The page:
Church of England advances plans for women bishops
Legislation passes with minor amendments, heads to dioceses for approval
By Matthew Davies in York
July 12, 2010
Following years of debate, the Church of England July 12 backed legislation that paves the way for women to become bishops, much to the dismay of traditionalists who had hoped for more robust provisions for those in opposition.
Some 40 proposed amendments to an 11-clause measure were considered by General Synod, the church's main legislative body, during its July 9-13 meeting in York, but only minor changes were given the nod.
Clause 1, that reaffirms synod's will for women to be bishops, passed without debate. But the sticking point focused on Clause 2, which outlines provisions for those opposed to women bishops.
The archbishops of Canterbury and York had suggested amendments to that clause that would have enabled two bishops to exercise episcopal functions within the same jurisdiction by way of "co-ordinating" their ministries. Those amendments narrowly failed to pass on July 10, with traditionalists expressing regret and supporters of women's ordination welcoming the news.
As required by General Synod policy, all of the amendments had to be submitted in advance of the meeting, with none permitted from the floor.
Arrangements for those opposed to women's ordination will be outlined in a Code of Practice -- a guide to how the measure will be implemented -- that will be drawn up in the coming months.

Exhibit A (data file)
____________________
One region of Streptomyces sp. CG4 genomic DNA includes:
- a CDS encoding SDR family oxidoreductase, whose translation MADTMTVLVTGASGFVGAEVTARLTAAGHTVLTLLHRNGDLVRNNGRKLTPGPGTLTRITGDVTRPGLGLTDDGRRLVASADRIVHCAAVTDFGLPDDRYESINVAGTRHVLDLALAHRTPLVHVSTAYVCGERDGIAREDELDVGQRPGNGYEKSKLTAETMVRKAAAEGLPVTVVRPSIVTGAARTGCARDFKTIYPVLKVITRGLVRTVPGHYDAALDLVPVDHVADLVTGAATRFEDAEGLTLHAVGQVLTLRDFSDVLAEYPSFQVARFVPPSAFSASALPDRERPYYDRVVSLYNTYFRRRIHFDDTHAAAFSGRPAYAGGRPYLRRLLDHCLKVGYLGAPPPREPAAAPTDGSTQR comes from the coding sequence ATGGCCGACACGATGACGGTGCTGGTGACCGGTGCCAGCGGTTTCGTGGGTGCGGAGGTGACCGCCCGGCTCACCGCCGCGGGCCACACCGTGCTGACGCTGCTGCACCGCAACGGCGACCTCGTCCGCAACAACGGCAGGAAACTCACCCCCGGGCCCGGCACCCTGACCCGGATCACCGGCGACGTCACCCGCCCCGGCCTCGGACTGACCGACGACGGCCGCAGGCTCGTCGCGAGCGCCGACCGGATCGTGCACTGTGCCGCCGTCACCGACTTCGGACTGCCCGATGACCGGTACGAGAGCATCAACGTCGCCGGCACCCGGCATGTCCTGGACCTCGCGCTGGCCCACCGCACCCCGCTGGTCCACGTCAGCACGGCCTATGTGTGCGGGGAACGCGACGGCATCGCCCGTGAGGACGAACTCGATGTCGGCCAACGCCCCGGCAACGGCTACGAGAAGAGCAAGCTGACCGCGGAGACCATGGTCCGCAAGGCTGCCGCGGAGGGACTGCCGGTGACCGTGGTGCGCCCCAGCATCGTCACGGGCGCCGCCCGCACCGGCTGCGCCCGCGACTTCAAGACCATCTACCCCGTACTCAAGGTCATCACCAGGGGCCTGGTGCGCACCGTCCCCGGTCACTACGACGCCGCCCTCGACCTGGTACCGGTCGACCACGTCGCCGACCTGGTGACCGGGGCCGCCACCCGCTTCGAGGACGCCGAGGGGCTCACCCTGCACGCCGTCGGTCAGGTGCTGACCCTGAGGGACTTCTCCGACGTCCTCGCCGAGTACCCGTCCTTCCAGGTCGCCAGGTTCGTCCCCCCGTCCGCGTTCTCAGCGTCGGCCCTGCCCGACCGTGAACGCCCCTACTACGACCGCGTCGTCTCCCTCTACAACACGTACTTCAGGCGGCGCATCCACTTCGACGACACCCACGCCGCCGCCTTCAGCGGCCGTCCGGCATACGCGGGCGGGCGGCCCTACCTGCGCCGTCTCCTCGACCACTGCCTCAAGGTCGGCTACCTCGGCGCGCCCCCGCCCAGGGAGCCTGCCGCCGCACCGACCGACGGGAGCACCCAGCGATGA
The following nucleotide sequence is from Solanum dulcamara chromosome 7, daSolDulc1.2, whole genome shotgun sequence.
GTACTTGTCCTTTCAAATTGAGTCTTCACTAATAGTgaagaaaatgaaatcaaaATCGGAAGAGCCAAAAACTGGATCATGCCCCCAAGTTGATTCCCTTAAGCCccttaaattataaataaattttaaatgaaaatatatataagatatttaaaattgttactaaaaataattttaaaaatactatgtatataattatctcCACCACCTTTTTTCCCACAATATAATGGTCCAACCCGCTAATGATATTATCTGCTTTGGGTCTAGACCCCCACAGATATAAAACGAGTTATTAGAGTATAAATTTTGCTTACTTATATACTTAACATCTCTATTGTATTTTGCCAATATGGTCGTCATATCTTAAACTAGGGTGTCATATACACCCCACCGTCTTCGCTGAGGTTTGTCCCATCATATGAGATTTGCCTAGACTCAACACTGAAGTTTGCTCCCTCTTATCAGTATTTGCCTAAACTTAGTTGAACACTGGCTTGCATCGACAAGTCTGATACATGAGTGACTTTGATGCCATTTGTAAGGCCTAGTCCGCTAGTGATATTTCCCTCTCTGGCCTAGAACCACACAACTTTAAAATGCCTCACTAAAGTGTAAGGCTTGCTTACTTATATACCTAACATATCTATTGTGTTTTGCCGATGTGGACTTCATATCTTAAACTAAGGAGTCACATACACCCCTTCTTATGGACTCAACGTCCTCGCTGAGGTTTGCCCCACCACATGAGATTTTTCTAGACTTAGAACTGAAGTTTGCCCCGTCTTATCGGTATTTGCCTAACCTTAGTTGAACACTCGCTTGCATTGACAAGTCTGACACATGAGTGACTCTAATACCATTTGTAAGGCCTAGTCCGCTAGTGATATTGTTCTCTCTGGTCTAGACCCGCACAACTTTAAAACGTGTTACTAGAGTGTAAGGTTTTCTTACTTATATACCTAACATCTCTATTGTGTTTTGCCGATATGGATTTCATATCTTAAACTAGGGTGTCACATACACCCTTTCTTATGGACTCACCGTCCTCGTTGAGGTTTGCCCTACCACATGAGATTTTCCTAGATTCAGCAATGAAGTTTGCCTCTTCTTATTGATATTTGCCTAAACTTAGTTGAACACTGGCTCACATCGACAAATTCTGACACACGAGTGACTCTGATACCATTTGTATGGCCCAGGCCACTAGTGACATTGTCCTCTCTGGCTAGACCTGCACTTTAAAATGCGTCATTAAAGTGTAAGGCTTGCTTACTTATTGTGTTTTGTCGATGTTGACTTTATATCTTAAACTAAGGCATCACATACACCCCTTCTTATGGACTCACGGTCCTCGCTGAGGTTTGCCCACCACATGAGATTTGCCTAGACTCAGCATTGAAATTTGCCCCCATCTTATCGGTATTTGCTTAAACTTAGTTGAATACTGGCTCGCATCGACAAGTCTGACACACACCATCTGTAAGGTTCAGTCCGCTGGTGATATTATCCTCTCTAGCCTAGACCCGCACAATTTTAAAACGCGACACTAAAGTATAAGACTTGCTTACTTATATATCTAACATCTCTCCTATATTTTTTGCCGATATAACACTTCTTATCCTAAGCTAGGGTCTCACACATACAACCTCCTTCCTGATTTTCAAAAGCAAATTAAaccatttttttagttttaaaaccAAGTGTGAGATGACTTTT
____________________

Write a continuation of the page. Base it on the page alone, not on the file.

Following an impromptu meeting of the church's bishops July 12, Archbishop of Canterbury Rowan Williams addressed synod, noting that further referral of the legislation to a revision committee "would not be helpful at this stage." The bishops, Williams said, "now wish to proceed with as much speed to get that work done. That work will see how a Code of Practice can enshrine the best possible provisions in light of what we have heard and discussed."
It is unclear how many people will leave the Church of England as a result of the July 12 vote, but some synod members said that defections are inevitable.
The measure will now be referred to diocesan synods, which cannot further amend it. Should a majority of diocesan synods approve the measure, the legislation is expected to return to General Synod in 18 months for final approval. An amendment was passed requiring a two-thirds majority in each house before the measure could receive final approval when it returns to General Synod.
Assuming all stages of the legislative process proceed without delay, the first woman bishop could not be consecrated until at least 2014, since the measure also would require approval by the U.K. Parliament. Parliamentary approval is necessary because the measure effectively changes English law as the Church of England is an officially established Christian church with Queen Elizabeth II as its supreme governor.
In the eleventh hour, the Rev. Simon Killwick of Manchester, chair of the Catholic Group in General Synod, was unsuccessful in urging synod to send the legislation back to a revision committee so that "we take a little more time to get it right before we send it to the dioceses."
Christina Rees, a lay member of General Synod and former chair of women-bishop advocacy group Women and the Church, or WATCH, said: "If we send this to the dioceses, we will carry on with the recognized process, which is precisely part of our synodical responsibility. The dioceses are waiting." The General Synod began its steady course toward allowing women in the episcopate when in July 2005 it passed a motion to remove the legal obstacles to ordaining women bishops.